Every once in a blue moon, an artist comes along who attempts to redefine a music genre or add their own stamp to it. That’s exactly what Clean Bandit are doing at the moment with their mix of Dance and Classical or “Dancical” amongst those cool kids. New Eyes is proof that they are not just a fad, there is a good grounding to make a real dent in this crazy world of EDM (equally known as Electronic Dance Music).
Kicking off with the sublime ‘Mozart’s House‘, this is a nice taster of what to expect from this album. The orchestral line warms you up before Love Ssega’s vocals bring you back down and the beat grabs you again. Admittedly there are tracks that work very well, and others that may have required a little more work to be truly great. However, this is only a minor criticism.
The singles ‘Extraordinary‘ and the number one smash ‘Rather Be’ sit comfortably in the first half of the record, but it is the latter tracks that begin to show more verve and creativity. ‘Up Again’, featuring the wonderful vocal talents of Rae Morris, must surely be a single at some point. Her tones work wonders across this sweeping track, before the final third takes us into a glorious summery dance vibe.
‘Cologne’, ‘Dust Clears’ and the closing ‘Heart On Fire’ don’t sound as accomplished as the rest of the record, however. Something doesn’t sit quite right. They are good musically, the lyrics and vocals work well, but it’s almost as if the bassline isn’t booming enough. For a dance record, it’s as if the main ingredient hasn’t been fed in properly.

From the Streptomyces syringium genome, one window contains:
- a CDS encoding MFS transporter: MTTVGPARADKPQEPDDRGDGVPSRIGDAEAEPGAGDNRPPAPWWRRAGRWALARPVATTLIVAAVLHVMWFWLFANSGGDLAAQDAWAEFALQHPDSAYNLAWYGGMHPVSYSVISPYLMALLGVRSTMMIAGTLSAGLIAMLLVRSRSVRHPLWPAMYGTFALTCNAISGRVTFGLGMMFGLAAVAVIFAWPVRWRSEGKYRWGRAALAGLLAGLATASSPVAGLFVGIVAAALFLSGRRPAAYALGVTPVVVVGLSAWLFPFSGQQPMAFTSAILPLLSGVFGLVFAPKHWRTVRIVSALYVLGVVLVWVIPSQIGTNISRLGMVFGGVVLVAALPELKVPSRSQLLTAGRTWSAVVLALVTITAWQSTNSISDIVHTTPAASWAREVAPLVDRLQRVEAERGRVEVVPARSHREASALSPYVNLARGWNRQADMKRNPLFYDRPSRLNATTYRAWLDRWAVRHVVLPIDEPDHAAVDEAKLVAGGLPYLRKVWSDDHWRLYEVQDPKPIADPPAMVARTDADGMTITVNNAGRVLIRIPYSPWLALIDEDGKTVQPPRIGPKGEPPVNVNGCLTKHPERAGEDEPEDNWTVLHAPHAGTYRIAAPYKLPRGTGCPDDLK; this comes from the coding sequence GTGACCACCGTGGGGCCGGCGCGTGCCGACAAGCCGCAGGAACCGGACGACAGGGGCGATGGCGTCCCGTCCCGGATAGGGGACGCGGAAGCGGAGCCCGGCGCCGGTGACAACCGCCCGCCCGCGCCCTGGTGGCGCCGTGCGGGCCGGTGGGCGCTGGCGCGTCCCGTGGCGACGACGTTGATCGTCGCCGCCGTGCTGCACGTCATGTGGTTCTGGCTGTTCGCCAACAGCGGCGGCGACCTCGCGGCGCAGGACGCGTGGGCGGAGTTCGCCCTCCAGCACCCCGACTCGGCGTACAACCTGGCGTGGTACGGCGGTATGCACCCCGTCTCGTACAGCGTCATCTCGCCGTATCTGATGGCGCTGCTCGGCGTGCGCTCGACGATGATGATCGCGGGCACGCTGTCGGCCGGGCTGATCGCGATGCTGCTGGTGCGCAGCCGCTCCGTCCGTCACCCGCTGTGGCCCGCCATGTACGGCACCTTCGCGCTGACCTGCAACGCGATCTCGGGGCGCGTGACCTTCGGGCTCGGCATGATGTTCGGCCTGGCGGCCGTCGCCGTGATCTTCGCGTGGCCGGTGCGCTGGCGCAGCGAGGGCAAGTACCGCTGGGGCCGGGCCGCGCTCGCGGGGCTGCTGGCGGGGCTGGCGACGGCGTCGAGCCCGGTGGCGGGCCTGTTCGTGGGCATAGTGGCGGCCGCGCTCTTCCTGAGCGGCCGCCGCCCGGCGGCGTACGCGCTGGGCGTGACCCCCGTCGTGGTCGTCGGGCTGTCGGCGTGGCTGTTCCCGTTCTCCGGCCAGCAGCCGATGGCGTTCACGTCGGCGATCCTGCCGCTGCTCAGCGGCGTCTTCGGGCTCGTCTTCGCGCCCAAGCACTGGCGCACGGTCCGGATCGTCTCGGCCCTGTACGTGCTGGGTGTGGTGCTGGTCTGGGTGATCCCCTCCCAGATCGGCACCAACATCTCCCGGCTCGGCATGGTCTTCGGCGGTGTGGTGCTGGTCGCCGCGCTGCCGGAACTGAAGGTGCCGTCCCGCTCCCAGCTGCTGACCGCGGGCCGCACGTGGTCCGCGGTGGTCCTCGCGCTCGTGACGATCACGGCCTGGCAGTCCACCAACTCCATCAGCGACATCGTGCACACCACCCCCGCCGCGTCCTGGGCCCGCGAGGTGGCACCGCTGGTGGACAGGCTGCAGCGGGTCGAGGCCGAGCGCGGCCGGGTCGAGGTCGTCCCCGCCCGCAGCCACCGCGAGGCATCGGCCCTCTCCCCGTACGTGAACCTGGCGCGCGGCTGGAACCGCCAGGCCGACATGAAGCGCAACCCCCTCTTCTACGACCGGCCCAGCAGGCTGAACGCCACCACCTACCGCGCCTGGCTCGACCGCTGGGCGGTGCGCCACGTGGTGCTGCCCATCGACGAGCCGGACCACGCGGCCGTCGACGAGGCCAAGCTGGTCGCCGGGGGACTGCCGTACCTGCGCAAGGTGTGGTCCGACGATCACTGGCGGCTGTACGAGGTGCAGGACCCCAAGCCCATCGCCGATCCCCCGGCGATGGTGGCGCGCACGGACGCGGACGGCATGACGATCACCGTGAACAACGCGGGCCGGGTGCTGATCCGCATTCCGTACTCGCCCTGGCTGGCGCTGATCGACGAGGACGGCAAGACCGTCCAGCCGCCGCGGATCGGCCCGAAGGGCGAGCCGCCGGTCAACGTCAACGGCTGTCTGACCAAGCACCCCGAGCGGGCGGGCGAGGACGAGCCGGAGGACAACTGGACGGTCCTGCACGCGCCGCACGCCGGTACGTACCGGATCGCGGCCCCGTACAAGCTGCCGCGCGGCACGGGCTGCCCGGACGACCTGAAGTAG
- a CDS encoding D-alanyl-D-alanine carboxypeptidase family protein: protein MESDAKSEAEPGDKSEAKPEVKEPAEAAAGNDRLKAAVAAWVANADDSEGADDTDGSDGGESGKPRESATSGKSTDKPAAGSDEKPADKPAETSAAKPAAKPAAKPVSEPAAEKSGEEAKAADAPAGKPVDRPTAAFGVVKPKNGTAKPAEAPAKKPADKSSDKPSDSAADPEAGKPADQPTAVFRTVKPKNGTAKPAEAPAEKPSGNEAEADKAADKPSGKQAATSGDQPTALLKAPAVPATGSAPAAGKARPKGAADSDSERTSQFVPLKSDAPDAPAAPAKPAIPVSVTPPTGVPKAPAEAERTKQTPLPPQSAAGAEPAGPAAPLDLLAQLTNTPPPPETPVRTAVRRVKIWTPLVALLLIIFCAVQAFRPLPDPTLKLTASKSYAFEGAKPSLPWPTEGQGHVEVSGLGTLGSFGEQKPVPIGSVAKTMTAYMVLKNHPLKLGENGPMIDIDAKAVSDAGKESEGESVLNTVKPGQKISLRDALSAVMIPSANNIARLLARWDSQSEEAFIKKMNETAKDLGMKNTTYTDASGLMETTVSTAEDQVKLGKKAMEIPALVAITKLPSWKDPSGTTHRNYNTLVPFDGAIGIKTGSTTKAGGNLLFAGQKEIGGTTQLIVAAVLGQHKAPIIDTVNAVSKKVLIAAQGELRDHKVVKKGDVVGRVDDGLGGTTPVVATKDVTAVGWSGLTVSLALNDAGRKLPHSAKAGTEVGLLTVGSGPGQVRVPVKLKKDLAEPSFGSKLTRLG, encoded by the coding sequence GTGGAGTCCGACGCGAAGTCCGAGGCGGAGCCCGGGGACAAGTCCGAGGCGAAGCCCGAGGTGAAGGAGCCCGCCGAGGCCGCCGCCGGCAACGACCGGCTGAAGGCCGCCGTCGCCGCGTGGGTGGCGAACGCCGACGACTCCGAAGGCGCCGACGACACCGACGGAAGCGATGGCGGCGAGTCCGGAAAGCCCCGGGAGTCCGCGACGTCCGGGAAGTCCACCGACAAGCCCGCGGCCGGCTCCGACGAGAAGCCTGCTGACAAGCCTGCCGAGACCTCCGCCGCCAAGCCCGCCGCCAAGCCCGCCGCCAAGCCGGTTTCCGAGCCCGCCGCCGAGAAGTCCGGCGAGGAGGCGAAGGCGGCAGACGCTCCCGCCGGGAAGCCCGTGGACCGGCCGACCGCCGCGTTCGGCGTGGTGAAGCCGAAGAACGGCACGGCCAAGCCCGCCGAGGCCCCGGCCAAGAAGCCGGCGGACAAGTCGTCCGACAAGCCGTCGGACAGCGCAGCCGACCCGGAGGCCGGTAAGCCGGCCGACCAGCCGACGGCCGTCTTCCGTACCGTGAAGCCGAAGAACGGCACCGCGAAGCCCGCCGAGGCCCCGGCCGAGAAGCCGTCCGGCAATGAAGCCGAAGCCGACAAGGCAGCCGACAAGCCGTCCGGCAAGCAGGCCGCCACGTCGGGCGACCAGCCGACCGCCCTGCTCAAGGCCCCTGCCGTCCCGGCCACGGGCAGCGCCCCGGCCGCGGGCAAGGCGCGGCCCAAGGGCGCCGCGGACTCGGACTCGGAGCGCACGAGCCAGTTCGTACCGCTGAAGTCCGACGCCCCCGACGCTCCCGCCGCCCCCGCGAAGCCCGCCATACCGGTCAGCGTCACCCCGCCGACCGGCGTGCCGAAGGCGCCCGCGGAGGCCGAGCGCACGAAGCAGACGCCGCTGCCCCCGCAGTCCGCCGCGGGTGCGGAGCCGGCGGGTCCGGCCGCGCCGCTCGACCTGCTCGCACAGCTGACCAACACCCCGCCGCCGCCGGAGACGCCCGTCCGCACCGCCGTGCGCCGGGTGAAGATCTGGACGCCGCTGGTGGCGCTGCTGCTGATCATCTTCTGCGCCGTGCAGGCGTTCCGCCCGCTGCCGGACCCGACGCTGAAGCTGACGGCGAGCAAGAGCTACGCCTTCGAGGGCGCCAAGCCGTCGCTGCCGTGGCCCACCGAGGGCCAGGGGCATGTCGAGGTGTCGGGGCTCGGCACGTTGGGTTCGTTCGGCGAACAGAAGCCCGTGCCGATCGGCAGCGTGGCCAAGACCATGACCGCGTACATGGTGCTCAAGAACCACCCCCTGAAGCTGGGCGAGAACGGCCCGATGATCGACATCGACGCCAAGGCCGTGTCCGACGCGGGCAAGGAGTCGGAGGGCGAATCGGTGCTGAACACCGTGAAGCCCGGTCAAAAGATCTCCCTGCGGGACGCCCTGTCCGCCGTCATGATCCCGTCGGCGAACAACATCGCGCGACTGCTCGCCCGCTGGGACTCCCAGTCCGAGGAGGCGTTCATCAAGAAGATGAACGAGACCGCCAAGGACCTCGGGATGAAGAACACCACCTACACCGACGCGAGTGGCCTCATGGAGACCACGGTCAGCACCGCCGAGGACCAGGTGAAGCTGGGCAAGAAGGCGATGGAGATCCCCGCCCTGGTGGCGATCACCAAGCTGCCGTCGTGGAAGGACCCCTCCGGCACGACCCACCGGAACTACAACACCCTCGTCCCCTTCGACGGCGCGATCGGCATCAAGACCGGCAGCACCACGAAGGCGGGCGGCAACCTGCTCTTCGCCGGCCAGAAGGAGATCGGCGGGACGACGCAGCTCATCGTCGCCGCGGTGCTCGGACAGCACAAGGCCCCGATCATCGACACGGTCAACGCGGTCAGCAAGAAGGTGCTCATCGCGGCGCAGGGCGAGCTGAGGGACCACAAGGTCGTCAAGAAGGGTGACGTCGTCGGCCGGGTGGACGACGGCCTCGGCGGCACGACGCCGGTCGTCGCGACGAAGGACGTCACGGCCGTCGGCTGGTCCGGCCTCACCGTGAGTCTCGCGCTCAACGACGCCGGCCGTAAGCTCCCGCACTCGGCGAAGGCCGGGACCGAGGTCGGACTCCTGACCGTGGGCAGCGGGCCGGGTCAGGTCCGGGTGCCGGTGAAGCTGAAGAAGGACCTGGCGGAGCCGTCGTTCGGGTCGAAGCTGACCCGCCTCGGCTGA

The one track that doesn’t fit in is the rather clumsy ‘Telephone Banking’, which is slightly off kilter with the rest of the album. Again featuruing Love Ssega on vocals, it sounds rather childish. The vocals sound lazy and the beat sounds as if it has been taken from a Fisher Price My First Keyboard. The inclusion of this track does give you breathing space during the album.
So the fusion of dance and classical music shouldn’t work on paper, but these pioneers are testing the water and breaking down boundaries. This may not be everyone’s cup of tea, but there is potential for greatness if they can fuse it properly. Overall, New Eyes is an impressive debut. There are areas to work on, but in a time where new musicians are struggling to make a dent in the charts, they are certainly going in the right direction.
New Eyes is out now via Atlantic.